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Sometimes you don’t care about the implementation details. Your molecules need a dependency, but it doesn’t matter where it comes from or how it’s implemented. Bunshi supports interfaces as a tool to fix this problem.

An interface defines a dependency, but not the implementation for the dependency or how it gets created.


In other programming languages interfaces can be referenced at build time or runtime, but Javascript doesn’t have interfaces and Typescript interfaces don’t exist at runtime.

Bunshi has moleculeInterface to create molecule interfaces that can be referenced and used at runtime.

import { moleculeInterface } from "bunshi";

export interface SendsEmail {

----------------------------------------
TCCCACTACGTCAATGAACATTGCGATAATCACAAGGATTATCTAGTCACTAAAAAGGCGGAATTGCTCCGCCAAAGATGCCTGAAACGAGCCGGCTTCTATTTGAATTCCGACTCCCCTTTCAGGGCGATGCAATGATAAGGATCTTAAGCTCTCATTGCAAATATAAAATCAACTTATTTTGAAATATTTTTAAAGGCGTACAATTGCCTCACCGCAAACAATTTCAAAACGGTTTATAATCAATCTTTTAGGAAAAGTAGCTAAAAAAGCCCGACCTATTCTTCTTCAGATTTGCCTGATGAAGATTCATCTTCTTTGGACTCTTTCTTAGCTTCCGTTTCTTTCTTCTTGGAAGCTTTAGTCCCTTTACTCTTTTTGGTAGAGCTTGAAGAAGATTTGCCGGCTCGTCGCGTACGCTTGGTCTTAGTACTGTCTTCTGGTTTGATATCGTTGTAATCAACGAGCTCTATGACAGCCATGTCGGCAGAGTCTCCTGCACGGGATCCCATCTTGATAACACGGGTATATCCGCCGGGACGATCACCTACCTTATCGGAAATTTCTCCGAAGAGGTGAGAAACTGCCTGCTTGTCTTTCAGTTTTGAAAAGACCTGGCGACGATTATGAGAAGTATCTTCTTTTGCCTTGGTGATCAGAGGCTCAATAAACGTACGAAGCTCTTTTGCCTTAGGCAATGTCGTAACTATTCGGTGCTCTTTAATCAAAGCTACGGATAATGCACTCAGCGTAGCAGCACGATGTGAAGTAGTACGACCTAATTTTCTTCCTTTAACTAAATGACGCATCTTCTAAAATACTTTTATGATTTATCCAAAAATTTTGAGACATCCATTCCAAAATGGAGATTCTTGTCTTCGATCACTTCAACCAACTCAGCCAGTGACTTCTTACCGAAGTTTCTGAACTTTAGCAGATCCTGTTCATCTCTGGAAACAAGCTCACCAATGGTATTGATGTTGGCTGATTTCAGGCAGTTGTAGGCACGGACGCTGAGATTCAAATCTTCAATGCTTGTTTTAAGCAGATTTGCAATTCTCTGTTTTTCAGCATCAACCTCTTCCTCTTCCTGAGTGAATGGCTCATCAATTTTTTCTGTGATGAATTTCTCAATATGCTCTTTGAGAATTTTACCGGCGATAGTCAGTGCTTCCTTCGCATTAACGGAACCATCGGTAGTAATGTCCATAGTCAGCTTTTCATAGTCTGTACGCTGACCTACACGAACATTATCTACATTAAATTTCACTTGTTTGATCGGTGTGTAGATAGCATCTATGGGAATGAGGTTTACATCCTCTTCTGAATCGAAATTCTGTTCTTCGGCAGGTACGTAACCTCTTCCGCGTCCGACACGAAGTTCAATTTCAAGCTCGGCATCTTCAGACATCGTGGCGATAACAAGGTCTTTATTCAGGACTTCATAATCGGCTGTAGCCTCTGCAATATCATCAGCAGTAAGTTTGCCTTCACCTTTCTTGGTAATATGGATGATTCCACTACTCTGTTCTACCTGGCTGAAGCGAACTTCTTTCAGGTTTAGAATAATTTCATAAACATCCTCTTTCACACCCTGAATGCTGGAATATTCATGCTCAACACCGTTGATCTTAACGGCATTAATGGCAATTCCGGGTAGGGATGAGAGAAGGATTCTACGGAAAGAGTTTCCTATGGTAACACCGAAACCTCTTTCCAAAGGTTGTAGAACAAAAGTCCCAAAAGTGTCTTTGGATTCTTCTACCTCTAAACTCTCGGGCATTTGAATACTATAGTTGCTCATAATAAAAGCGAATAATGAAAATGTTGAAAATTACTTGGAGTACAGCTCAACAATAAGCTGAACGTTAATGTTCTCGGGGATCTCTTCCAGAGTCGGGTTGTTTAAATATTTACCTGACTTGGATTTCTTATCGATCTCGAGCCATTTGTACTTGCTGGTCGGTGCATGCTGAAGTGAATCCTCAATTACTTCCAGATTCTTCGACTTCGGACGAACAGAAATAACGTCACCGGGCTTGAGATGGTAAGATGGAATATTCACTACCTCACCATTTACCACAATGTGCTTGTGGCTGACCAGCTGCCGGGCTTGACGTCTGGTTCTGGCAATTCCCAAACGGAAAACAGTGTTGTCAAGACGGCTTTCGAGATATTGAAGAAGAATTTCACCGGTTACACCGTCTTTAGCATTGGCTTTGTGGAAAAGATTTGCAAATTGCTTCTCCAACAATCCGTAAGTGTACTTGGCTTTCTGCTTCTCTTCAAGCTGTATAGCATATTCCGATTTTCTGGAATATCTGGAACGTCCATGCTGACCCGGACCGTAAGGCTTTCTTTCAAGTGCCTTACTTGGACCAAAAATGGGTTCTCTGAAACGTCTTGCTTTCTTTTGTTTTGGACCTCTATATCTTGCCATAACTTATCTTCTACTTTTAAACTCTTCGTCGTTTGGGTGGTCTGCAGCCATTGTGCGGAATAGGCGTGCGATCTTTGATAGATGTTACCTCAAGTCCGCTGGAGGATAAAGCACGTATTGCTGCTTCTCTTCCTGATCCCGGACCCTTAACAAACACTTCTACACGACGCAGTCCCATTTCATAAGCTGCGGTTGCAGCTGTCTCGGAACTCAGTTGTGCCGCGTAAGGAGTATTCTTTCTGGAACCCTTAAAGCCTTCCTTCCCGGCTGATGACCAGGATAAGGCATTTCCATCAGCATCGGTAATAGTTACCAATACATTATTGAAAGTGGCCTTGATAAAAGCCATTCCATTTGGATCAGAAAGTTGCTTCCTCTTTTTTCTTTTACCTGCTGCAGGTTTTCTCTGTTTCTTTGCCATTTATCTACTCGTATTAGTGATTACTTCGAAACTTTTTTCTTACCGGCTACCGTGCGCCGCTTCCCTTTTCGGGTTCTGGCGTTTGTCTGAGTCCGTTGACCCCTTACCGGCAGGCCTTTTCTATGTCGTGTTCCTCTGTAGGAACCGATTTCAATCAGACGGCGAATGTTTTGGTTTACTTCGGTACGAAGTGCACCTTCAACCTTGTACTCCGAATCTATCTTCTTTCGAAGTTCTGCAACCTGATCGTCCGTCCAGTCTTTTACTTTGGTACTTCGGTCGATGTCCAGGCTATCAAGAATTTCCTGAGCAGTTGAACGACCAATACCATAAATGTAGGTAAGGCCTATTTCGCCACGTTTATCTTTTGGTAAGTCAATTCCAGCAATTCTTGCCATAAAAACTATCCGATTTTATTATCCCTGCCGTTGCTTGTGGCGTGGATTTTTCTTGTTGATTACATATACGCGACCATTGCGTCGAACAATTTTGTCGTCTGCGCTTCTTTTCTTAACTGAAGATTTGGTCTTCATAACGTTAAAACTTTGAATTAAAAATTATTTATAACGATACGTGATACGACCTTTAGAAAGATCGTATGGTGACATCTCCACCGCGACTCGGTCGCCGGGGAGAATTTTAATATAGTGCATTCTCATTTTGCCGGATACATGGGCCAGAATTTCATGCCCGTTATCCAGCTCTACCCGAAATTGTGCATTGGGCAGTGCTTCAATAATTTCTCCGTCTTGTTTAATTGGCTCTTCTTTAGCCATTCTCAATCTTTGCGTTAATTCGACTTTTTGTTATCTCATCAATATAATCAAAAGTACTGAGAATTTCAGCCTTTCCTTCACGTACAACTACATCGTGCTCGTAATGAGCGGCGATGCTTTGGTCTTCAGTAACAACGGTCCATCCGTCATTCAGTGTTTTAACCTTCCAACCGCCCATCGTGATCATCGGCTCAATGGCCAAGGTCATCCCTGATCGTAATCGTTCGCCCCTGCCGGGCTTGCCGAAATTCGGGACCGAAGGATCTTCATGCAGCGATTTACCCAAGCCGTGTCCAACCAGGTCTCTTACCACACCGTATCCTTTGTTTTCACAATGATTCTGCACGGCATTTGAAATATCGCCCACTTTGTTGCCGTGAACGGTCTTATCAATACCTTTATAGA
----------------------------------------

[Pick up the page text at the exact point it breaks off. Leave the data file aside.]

sendEmail(recipient: string);

export const SendsEmailMolecule = moleculeInterface<SendsEmail>();

Molecules can depend on interfaces, not just other molecules.

import { molecule } from "bunshi";
import { SendsEmailMolecule } from "./molecules";
import { FormMolecule } from "./forms";

export const RegistrationFormMolecule = molecule((mol) => {
  const emailSender = mol(SendsEmailMolecule);
  const form = mol(FormMolecule);

  const onSubmit = () => {

  return {


  • Interfaces don’t specify if they are scoped or not. Write your molecules accordingly.
  • Bindings to interfaces have to be done in injectors.
  • If you have a default implementation for an interface, then just use a molecule instead.
  • Scopes can act as a replacement for interfaces if you have a large number of implementations